Frenchmen (“Franks”) went to the Middle East in the 12th century to fight the Crusades, so perhaps they saw carved Persian lions. Nevertheless, it’s amazing that a stone-cutter back in Burgundy was able to capture the essence of an animal he never saw — and of Persian art. Perhaps he copied a piece of Crusader booty, something like this printed textile lion from 10-11th century Iran.
One could find out more about this artifact. Art historians are industrious and prolific, and I’m sure there is specific work on this sculpture as well as general writing about the influence of pre-Islamic Near-Eastern art on medieval Europe. That is the kind of work, however, that tends not to find its way online. Most scholarly research doesn’t go onto the Web because scholars want peer-reviewed publications, and there are few online professional journals. Most publications from before ca. 1995 aren’t digitized. Besides, museums control the right to photograph the works they own. I know from personal experience (with the Bibliothèque Nationale in France) that they like to charge a lot for reproduction rights of obscure images. Giving pictures away doesn’t fit their business plan. Therefore, there really aren’t that many images online. For example, the label under this French medieval lion said that it was derived from Sassanid Persian models (224-651 AD). In fifteen minutes of assiduous searching, I found only one Sassanid lion on the billions of web pages that Google indexes.
On the bright side, it is amazing how people with unpromising motives and perspectives can contribute to knowledge because of the Web. I found the lion’s gate at Persepolis thanks to a site that basically advertises a psychic. And I found the printed lion textile on a high school website.
Jamie Boyle, one of the leading proponents of the digital commons, writes:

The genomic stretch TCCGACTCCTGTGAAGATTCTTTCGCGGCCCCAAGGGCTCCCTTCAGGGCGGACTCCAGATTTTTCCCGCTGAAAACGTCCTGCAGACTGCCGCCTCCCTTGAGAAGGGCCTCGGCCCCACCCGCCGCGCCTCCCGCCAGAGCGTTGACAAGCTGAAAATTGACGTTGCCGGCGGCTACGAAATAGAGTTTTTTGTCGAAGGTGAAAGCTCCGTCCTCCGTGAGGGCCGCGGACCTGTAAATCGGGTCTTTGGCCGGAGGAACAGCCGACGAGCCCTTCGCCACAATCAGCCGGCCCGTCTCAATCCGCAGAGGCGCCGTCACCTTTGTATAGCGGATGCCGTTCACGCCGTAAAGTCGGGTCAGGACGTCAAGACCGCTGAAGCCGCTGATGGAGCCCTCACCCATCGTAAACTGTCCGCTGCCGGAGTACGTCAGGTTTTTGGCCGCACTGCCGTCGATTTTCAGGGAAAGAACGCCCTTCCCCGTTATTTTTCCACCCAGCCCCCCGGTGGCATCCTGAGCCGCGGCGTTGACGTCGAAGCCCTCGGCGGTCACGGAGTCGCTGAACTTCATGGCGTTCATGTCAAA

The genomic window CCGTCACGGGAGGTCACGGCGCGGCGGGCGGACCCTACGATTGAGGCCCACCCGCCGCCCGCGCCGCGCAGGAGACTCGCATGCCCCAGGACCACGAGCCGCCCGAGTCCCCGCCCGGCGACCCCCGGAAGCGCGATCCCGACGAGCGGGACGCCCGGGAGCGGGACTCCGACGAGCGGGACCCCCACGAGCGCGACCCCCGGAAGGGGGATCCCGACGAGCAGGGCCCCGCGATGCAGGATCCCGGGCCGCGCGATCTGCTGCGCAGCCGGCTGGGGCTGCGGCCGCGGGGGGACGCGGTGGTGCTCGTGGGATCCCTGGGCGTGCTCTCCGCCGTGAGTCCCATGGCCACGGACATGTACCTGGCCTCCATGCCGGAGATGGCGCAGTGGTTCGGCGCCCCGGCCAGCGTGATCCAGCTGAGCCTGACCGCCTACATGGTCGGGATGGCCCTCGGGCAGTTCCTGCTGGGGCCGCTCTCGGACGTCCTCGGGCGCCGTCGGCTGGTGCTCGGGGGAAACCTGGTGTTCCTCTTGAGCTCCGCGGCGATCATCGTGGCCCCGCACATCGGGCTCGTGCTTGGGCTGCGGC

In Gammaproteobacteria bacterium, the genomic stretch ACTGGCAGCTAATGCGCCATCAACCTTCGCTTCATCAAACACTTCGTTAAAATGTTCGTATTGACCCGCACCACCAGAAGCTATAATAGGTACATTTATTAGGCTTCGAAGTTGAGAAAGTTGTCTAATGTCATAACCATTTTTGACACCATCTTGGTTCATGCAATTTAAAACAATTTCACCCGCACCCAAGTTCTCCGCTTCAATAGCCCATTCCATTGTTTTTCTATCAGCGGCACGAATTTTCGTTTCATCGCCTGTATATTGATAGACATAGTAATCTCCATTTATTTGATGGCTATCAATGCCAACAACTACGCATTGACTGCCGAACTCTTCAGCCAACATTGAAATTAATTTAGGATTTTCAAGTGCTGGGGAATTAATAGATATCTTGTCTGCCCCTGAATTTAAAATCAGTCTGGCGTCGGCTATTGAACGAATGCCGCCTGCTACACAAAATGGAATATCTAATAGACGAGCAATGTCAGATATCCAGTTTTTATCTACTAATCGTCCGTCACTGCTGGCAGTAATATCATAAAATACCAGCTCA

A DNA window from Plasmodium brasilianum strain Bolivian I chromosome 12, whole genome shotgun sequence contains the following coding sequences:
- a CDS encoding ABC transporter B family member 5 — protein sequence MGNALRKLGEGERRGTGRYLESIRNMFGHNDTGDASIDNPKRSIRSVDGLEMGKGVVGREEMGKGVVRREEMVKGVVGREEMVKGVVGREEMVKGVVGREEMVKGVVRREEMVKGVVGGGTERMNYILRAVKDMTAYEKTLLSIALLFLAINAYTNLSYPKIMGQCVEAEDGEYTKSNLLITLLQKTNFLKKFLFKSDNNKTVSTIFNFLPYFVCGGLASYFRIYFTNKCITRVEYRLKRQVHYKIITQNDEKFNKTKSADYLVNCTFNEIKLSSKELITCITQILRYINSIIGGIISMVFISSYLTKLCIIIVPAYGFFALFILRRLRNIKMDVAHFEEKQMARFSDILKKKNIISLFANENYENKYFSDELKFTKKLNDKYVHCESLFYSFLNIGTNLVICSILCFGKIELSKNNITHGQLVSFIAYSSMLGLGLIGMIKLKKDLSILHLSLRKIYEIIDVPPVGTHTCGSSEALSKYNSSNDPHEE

If I had come to you in 1994 and told you that in the space of ten years, a decentralized global network consisting of a lot of volunteers and hobbyists and a ideologues and a few scholars and government or commercially supported information services could equal and sometimes outperform standard reference works or reference librarians in the provision of accurate factual information, you would have laughed. Your incredulity would surely have deepened if I had added that this global network would have no external filters, and that almost anyone with an internet connection would be able to “publish” whatever they wanted, be it accounts of Area 51, the Yeti, and the true authorship of the works of William Shakespeare, or painstaking analyses of Scottish history, how to raise Saluki dogs, and the internal struggles in the American Communist Party. Worse still, many inhabitants of this very strange new place will willfully and joyfully spread the wildest of rumours and speculations as facts, without going through the careful source-checking or argument-weighing that scholars are supposed to engage in. Your first reaction to this flight of fancy, (and the correct first impression of the World Wide Web as of its inception) was that this would thus be a uniquely and entirely unreliable source of information. And yet … when your child last had a research question from school did you go to Google, or the Encylopedia Brittanica?
When I wanted to find a Persian lion to compare to this French one, I used Google and found some imperfect matches. I was somewhat successful because I was willing to go to sites created by psychics and high school kids as well as museums and archaeologists. (This demonstrates Boyle’s point about the value of an open network.) On the other hand, I could have done much better in my university’s library, if I’d had the time and patience. And I could have learned much more online if we had different legal and economic incentives for publishing images and research.